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China Escalates Flights of Combat Aircraft Over Taiwan’s Airspace

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China Escalates Flights of Combat Aircraft Over Taiwan's Airspace

Taiwan’s Defence Ministry report China is escalating tension after their combat aircraft entered the southwestern corner of Taiwan’s air defence identification zone on Saturday. Eight bombers and four fighter jets enter island’s airspace amid high tensions. Taiwan’s air force deployed missiles to “monitor” the incursion, the Defence Ministry said.

China, which claims Taiwan as its own territory, has conducted almost daily flights over Taiwanese waters between the southern part of Taiwan and the Taiwan-controlled Pratas Islands in the South China Sea in recent months.

However, they have generally consisted of just one or two reconnaissance aircraft.

The presence of so many Chinese combat aircraft on this mission — Taiwan said it was made up of eight nuclear-capable H-6K bombers and four J-16 fighter jets — is unusual.

A map provided by Taiwan’s Defence Ministry showed that the Chinese aircraft, which also included a Y-8 anti-submarine aircraft, flew over the same waters where the most recent Chinese missions have been taking place near the Pratas Islands, though still well away from mainland Taiwan.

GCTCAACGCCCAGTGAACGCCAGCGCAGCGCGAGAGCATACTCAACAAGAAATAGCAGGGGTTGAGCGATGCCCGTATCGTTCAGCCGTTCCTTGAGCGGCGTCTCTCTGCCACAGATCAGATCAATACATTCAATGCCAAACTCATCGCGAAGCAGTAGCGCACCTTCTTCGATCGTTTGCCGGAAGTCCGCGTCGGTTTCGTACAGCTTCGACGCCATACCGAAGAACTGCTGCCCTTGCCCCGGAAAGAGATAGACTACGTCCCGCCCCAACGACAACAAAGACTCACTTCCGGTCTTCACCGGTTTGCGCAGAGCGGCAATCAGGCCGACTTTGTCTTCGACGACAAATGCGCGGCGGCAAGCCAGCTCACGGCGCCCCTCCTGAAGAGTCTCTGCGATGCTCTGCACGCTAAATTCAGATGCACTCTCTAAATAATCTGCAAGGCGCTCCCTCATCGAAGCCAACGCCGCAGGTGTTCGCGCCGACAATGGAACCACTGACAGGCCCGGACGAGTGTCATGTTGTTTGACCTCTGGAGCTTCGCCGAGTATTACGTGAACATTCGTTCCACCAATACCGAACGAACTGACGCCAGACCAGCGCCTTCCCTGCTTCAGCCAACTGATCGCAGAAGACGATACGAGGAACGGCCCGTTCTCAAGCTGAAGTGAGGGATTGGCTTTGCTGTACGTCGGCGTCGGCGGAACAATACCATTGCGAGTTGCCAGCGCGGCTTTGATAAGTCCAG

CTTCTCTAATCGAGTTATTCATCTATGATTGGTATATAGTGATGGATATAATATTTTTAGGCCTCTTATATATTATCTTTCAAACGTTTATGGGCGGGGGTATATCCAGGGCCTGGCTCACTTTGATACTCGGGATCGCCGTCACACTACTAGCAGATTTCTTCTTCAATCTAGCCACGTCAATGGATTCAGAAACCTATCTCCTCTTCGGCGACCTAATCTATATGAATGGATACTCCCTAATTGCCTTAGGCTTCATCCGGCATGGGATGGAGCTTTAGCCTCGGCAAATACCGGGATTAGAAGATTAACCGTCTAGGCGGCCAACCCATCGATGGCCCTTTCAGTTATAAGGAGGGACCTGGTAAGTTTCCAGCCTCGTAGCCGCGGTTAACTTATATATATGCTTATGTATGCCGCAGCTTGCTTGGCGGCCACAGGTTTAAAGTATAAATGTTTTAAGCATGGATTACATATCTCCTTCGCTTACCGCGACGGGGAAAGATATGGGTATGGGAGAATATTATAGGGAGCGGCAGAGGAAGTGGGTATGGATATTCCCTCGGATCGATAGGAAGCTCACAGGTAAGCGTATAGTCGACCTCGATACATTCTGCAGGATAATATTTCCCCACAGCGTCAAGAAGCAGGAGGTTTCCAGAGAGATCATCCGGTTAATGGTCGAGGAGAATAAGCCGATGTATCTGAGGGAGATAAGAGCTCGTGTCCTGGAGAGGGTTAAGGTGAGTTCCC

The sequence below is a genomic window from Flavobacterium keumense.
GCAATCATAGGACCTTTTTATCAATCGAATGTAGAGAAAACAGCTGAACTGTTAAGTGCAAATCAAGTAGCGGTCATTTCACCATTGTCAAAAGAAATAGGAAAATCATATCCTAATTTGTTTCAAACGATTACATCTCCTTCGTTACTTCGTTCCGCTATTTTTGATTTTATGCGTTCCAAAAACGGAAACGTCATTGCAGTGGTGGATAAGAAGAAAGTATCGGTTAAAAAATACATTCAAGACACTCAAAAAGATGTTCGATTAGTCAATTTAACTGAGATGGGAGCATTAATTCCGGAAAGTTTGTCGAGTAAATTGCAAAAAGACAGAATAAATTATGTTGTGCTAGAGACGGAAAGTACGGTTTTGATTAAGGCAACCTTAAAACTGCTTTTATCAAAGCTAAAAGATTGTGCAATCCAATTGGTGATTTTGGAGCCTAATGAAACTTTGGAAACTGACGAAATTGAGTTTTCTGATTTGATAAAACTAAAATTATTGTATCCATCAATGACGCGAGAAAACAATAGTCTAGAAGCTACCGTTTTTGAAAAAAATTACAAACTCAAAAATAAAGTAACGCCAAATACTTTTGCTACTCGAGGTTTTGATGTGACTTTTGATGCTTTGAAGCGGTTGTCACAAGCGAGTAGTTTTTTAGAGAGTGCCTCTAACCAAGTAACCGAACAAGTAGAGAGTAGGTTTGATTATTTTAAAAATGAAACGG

No Comment from Beijing

Taiwan’s air force warned away the Chinese aircraft and deployed missiles to monitor them, the ministry added, using standard wording for how it responds to such activities.

“Airborne alert sorties had been tasked, radio warnings issued and air defence missile systems deployed to monitor the activity,” it said in a brief statement.

There was no immediate comment from China. In the past China has said it has been carrying out exercises to defend the country’s sovereignty and security.

The air incursion came just a day after lawmakers in Beijing passed a bill that for the first time explicitly allows China’s coast guard to fire on foreign vessels, which could make the contested waters around China even more risky.

Beijing has watched with growing concern increasing US support for democratic Taiwan, especially during Donald Trump’s administration which left office on Wednesday.

Last year, during visits by senior US officials to Taipei, Chinese aircraft briefly crossed the median line of the Taiwan Strait, which normally serves as an unofficial buffer. The flight by the Chinese bombers and fighters on Saturday came just days after Joe Biden assumed the US presidency.

Emily Horne, spokeswoman for the White House National Security Council, said the US commitment to Taiwan was “rock-solid” after the island’s de facto ambassador in Washington, Hsiao Bi-khim, attended Biden’s swearing-in on Wednesday.

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